If you participate in your company’s 401(k) plan, you have received, or will be receiving, a notice from your employer that provides disclosure information about the plan’s investment options, their performance history, and fees and expenses that are paid from the participant’s accounts.
The biggest expense item for most plans is the investment expenses, typically in the form of mutual fund expense ratios. Other expenses may include costs of administration or the charges of the plan’s investment adviser if these are paid by you the participant out of plan assets.
These disclosures are based upon the Department of Labor’s new rules that went into effect this year. The timing couldn’t be better, as several recent articles have highlighted surveys pointing out that a significant number of 401(k) plan participants think that there are no fees or charges associated with their 401(k). Clearly, nobody would provide these services for free.
I am a huge fan of disclosure and transparency in all things related to retirement plans. For far too long, some providers and other plan vendors have been less than forthcoming to plan sponsors as well as the plan participants. Disclosure was not required.
While disclosure is wonderful and this effort is a great start, the reality is that many plan participants will receive the disclosure materials and not read them. They are not all that user friendly and lack any meaningful basis of comparison. However, I still do suggest that you look this report over.
Plan administration and other services are not free. In many cases, these fees will not appear on the disclosure statements you receive. Some plan sponsors write a check from company (as opposed to plan) assets to cover the costs of record keeping and administration, as well as the fees paid to the plan’s investment adviser. In many cases, these fees are deducted from the participants’ accounts and they will appear in aggregate by category on a future quarterly statement as a deduction from your account balance. While you might not have a means to compare these fees against a benchmark, you should still review these items. If you have questions and/or the fees seem excessive, ask your company’s plan administrator to explain them.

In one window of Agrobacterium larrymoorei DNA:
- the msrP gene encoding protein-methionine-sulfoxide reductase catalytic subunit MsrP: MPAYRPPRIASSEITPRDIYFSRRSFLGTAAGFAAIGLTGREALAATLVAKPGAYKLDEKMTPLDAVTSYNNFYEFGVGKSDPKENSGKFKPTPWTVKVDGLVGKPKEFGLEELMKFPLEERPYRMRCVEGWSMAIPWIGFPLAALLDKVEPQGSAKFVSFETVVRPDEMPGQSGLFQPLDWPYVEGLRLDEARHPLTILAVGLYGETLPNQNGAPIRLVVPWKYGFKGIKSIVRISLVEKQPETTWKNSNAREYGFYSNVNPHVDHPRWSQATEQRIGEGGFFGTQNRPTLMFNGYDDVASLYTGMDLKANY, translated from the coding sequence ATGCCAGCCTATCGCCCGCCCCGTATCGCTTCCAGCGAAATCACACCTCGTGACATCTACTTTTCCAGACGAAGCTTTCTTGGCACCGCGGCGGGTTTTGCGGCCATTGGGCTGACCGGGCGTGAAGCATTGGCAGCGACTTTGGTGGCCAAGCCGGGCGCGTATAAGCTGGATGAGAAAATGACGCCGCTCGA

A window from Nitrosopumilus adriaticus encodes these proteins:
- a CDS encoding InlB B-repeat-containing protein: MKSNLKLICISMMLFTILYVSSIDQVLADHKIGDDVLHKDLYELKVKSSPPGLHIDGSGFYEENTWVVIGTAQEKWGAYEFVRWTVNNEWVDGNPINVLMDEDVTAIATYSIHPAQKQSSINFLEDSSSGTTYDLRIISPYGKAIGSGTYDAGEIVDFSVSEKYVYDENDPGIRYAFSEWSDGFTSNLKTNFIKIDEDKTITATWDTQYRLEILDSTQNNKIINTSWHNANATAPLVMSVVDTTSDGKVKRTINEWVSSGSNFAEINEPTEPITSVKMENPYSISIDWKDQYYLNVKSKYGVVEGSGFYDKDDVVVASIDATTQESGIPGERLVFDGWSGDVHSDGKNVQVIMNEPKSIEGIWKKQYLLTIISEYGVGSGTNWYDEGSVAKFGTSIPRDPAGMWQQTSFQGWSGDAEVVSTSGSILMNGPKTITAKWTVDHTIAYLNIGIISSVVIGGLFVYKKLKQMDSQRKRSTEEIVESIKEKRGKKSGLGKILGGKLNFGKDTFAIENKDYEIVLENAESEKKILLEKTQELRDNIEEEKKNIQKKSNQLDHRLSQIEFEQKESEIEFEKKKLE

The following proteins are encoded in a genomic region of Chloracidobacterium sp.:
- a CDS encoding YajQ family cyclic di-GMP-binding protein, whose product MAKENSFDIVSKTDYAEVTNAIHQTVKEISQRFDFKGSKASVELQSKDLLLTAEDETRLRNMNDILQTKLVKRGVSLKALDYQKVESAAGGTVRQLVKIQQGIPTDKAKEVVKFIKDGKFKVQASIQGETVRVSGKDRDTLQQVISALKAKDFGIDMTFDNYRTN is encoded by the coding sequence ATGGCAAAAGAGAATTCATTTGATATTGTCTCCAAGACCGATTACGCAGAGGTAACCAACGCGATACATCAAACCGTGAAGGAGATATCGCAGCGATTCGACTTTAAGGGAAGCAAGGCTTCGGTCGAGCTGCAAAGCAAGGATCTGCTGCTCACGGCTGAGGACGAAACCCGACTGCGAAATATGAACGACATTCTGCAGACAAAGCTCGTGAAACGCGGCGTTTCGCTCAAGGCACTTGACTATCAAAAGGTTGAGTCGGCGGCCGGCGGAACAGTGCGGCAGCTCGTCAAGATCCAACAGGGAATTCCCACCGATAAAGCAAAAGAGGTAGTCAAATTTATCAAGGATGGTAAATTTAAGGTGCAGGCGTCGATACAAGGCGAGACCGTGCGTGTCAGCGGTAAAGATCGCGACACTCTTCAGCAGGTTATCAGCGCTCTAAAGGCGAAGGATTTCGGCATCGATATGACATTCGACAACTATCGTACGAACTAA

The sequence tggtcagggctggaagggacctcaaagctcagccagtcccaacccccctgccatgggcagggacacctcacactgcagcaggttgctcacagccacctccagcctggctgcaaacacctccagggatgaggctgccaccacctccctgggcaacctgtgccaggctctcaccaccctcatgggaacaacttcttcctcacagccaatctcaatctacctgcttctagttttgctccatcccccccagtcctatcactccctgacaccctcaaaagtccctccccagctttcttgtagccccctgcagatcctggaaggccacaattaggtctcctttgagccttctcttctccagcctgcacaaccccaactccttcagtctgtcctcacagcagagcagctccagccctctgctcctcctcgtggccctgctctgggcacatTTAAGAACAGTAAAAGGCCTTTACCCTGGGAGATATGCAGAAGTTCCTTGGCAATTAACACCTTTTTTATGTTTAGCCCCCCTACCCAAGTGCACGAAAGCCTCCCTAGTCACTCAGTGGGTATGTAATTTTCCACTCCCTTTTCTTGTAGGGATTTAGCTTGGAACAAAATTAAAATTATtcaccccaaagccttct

Much has been written about the importance of low investment expenses. I couldn’t agree more. That said, picking Fund A vs. Fund B solely because the expenses are lower is not a good practice in my opinion. Fund performance versus a benchmark is provided in the report. Beyond this, I suggest doing some research with third-party information providers such as Morningstar to fully understand how each mutual fund invests.
Deloitte and the Investment Company Institute conduct a periodic study of 401(k) plans, including the fees. Based on their 2009 study, the median expense ratio for investment options by asset class across the plans surveyed was:
The results varied widely based on factors such as the size of the plan, average participant balance, and other factors. Smaller plans may not have access to some of the lower-cost share classes or other types of investment options available to larger plan sponsors.
The study also looked at the “all-in” costs of plans and found a very wide range. This includes the investment expenses mentioned above and plan items such as investment advice and administration. The range here is from a median of 0.35 percent for the best 10 percent of the plans surveyed to 1.72 percent for the most expensive 10 percent of those plans. Typically, larger plans with high average participant balances will tend to be the least expensive.
The point here is not to make you a 401(k) expert but rather to urge you to be an aware 401(k) investor. Just as with investments in your own brokerage or IRA account, you need to understand all aspects of your 401(k) investments. For many, this will be their primary retirement accumulation vehicle, and as such your account deserves your attention.
Roger Wohlner, CFP®, is a fee-only financial adviser at Asset Strategy Consultants based in Arlington Heights, Ill., where he provides advice to individual clients, retirement plan sponsors, foundations, and endowments. Read more about Roger here.